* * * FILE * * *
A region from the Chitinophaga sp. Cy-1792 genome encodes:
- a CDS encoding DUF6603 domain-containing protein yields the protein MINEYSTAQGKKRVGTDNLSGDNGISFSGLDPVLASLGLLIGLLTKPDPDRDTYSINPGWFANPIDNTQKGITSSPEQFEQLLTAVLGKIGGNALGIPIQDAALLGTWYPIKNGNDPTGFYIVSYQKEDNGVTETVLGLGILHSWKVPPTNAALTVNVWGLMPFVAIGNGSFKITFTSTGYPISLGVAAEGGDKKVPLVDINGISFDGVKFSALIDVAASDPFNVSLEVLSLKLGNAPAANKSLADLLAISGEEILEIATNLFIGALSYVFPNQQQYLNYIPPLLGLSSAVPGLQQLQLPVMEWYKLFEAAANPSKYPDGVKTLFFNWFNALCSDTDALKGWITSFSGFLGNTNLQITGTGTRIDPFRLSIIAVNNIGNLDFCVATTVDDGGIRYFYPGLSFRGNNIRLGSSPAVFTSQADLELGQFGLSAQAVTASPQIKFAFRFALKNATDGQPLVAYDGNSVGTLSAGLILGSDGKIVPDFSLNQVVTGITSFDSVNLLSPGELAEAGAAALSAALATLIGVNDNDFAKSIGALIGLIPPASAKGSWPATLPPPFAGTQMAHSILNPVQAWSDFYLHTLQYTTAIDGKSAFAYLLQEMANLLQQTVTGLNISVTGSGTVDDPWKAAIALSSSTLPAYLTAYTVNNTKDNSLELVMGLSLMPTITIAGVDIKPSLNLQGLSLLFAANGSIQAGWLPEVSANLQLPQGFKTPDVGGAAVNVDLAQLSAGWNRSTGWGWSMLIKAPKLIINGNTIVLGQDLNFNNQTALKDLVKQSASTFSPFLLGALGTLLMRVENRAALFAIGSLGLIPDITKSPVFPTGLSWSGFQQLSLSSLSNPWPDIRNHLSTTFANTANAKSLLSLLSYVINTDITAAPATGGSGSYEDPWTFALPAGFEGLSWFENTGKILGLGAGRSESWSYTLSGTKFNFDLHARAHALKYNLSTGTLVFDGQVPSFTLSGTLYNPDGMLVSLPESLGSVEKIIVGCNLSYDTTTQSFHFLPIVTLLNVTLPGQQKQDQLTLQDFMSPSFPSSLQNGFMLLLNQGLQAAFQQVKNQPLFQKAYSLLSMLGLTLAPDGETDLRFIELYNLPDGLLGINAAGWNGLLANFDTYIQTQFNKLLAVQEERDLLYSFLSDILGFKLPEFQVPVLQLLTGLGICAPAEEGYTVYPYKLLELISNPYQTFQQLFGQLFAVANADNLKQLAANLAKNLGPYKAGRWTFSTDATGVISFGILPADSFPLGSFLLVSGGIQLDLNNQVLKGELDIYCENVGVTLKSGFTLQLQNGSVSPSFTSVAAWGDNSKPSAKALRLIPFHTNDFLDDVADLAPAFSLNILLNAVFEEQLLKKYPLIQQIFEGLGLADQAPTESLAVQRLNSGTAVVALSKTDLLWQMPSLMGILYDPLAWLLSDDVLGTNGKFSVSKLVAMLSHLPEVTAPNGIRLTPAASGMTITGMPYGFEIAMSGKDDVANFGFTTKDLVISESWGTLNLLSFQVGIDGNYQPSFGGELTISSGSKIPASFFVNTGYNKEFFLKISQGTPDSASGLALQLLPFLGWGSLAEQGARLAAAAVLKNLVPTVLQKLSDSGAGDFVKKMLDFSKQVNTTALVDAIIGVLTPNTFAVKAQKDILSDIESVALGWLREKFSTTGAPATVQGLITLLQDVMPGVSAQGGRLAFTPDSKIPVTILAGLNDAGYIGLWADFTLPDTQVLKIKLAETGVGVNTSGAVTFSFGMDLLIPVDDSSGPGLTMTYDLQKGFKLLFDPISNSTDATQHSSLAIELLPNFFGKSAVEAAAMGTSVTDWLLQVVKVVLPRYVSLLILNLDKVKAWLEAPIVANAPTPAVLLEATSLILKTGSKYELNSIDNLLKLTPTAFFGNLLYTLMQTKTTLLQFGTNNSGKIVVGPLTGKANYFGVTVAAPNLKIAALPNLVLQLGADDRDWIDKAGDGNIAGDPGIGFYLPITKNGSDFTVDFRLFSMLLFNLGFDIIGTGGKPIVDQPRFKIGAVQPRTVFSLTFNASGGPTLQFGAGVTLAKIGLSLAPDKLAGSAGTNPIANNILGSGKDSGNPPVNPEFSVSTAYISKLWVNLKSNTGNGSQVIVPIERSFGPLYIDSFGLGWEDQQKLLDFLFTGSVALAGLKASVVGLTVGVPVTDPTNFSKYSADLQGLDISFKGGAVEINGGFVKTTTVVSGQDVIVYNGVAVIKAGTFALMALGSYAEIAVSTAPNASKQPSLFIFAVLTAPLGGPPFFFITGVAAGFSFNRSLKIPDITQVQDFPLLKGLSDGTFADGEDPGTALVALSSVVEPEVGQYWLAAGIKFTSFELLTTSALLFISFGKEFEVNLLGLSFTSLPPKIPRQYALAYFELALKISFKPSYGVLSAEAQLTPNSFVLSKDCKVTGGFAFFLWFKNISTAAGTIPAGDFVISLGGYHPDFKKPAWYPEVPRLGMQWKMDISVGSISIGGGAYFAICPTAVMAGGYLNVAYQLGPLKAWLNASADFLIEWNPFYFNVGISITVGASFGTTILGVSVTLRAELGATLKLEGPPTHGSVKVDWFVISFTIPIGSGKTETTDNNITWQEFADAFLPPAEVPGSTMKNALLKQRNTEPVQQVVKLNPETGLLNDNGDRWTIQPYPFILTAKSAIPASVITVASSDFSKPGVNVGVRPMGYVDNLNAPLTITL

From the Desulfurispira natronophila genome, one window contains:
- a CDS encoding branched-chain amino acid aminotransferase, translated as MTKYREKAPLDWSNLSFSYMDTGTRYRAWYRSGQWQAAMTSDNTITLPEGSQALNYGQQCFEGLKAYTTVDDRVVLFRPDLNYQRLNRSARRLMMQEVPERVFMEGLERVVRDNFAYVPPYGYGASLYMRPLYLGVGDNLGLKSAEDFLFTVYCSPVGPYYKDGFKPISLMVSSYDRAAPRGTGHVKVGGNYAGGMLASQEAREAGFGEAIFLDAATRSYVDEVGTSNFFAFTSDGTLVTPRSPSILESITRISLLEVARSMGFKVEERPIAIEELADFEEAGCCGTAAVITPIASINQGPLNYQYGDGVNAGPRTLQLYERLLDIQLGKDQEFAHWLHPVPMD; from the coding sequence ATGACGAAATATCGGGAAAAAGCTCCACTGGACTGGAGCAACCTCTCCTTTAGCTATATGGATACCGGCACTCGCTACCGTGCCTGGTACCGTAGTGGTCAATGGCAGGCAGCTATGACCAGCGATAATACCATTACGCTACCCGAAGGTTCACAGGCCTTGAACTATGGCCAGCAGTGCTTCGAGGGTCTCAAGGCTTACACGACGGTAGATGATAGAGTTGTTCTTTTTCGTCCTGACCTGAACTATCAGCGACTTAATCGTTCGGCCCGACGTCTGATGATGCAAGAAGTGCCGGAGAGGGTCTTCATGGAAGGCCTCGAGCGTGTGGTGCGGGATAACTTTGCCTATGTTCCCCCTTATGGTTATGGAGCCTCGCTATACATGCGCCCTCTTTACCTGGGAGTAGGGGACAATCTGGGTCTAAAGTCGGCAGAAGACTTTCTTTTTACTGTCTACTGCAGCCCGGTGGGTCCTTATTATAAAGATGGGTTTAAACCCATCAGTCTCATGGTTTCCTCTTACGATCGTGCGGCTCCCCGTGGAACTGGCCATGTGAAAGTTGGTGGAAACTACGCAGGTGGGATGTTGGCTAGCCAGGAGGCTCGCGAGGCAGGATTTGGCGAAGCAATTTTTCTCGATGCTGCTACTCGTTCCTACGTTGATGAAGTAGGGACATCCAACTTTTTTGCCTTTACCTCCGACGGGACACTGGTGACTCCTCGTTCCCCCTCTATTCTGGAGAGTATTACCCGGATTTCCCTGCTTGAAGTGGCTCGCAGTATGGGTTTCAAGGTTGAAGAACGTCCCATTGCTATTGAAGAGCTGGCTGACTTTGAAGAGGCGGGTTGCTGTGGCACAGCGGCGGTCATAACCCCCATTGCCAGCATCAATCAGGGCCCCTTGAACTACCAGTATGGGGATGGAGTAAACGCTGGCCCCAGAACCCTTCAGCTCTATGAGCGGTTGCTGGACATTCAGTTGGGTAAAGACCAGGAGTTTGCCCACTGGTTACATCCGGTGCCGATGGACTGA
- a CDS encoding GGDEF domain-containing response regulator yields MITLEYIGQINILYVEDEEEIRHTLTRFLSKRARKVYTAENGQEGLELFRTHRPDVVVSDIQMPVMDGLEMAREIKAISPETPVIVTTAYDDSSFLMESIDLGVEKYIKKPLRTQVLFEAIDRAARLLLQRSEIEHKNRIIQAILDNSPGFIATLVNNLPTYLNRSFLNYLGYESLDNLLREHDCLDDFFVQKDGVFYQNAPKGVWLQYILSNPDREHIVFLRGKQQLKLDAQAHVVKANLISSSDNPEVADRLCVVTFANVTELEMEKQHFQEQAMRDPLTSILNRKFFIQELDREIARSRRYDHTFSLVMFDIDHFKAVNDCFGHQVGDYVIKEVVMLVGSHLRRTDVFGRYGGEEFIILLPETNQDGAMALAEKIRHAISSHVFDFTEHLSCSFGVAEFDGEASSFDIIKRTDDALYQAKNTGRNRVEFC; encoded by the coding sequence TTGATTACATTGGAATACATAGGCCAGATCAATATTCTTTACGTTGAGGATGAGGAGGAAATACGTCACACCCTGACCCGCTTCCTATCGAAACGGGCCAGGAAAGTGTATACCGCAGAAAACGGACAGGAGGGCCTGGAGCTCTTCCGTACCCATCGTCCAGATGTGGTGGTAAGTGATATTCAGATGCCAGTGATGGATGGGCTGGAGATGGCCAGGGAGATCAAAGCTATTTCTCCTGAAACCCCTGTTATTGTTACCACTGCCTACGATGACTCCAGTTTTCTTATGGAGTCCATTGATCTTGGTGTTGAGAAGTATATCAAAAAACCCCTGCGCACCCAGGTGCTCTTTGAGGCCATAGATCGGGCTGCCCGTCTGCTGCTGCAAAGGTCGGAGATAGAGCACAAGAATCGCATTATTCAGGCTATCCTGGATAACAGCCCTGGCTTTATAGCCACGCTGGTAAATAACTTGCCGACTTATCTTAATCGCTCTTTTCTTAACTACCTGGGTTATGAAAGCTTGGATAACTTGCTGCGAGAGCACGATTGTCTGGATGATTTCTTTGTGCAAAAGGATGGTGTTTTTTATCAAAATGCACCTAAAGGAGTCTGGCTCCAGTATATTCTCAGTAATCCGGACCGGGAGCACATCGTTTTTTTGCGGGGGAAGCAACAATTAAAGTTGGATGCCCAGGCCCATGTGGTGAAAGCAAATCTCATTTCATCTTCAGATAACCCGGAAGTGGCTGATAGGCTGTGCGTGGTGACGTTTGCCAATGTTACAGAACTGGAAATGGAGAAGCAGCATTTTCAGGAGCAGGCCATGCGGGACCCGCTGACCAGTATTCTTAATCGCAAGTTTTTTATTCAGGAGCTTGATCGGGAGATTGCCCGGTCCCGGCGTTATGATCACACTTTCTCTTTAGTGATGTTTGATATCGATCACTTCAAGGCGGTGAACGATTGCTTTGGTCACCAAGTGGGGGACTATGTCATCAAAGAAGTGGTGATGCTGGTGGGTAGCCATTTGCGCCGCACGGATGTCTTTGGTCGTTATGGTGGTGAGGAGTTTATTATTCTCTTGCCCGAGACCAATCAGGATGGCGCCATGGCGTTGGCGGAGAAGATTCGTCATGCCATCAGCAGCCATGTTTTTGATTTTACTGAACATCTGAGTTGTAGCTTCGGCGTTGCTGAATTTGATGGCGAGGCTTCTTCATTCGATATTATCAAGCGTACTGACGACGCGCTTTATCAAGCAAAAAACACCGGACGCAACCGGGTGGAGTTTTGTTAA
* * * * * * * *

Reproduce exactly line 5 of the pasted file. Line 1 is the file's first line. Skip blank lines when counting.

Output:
- a CDS encoding GGDEF domain-containing response regulator yields MITLEYIGQINILYVEDEEEIRHTLTRFLSKRARKVYTAENGQEGLELFRTHRPDVVVSDIQMPVMDGLEMAREIKAISPETPVIVTTAYDDSSFLMESIDLGVEKYIKKPLRTQVLFEAIDRAARLLLQRSEIEHKNRIIQAILDNSPGFIATLVNNLPTYLNRSFLNYLGYESLDNLLREHDCLDDFFVQKDGVFYQNAPKGVWLQYILSNPDREHIVFLRGKQQLKLDAQAHVVKANLISSSDNPEVADRLCVVTFANVTELEMEKQHFQEQAMRDPLTSILNRKFFIQELDREIARSRRYDHTFSLVMFDIDHFKAVNDCFGHQVGDYVIKEVVMLVGSHLRRTDVFGRYGGEEFIILLPETNQDGAMALAEKIRHAISSHVFDFTEHLSCSFGVAEFDGEASSFDIIKRTDDALYQAKNTGRNRVEFC; encoded by the coding sequence TTGATTACATTGGAATACATAGGCCAGATCAATATTCTTTACGTTGAGGATGAGGAGGAAATACGTCACACCCTGACCCGCTTCCTATCGAAACGGGCCAGGAAAGTGTATACCGCAGAAAACGGACAGGAGGGCCTGGAGCTCTTCCGTACCCATCGTCCAGATGTGGTGGTAAGTGATATTCAGATGCCAGTGATGGATGGGCTGGAGATGGCCAGGGAGATCAAAGCTATTTCTCCTGAAACCCCTGTTATTGTTACCACTGCCTACGATGACTCCAGTTTTCTTATGGAGTCCATTGATCTTGGTGTTGAGAAGTATATCAAAAAACCCCTGCGCACCCAGGTGCTCTTTGAGGCCATAGATCGGGCTGCCCGTCTGCTGCTGCAAAGGTCGGAGATAGAGCACAAGAATCGCATTATTCAGGCTATCCTGGATAACAGCCCTGGCTTTATAGCCACGCTGGTAAATAACTTGCCGACTTATCTTAATCGCTCTTTTCTTAACTACCTGGGTTATGAAAGCTTGGATAACTTGCTGCGAGAGCACGATTGTCTGGATGATTTCTTTGTGCAAAAGGATGGTGTTTTTTATCAAAATGCACCTAAAGGAGTCTGGCTCCAGTATATTCTCAGTAATCCGGACCGGGAGCACATCGTTTTTTTGCGGGGGAAGCAACAATTAAAGTTGGATGCCCAGGCCCATGTGGTGAAAGCAAATCTCATTTCATCTTCAGATAACCCGGAAGTGGCTGATAGGCTGTGCGTGGTGACGTTTGCCAATGTTACAGAACTGGAAATGGAGAAGCAGCATTTTCAGGAGCAGGCCATGCGGGACCCGCTGACCAGTATTCTTAATCGCAAGTTTTTTATTCAGGAGCTTGATCGGGAGATTGCCCGGTCCCGGCGTTATGATCACACTTTCTCTTTAGTGATGTTTGATATCGATCACTTCAAGGCGGTGAACGATTGCTTTGGTCACCAAGTGGGGGACTATGTCATCAAAGAAGTGGTGATGCTGGTGGGTAGCCATTTGCGCCGCACGGATGTCTTTGGTCGTTATGGTGGTGAGGAGTTTATTATTCTCTTGCCCGAGACCAATCAGGATGGCGCCATGGCGTTGGCGGAGAAGATTCGTCATGCCATCAGCAGCCATGTTTTTGATTTTACTGAACATCTGAGTTGTAGCTTCGGCGTTGCTGAATTTGATGGCGAGGCTTCTTCATTCGATATTATCAAGCGTACTGACGACGCGCTTTATCAAGCAAAAAACACCGGACGCAACCGGGTGGAGTTTTGTTAA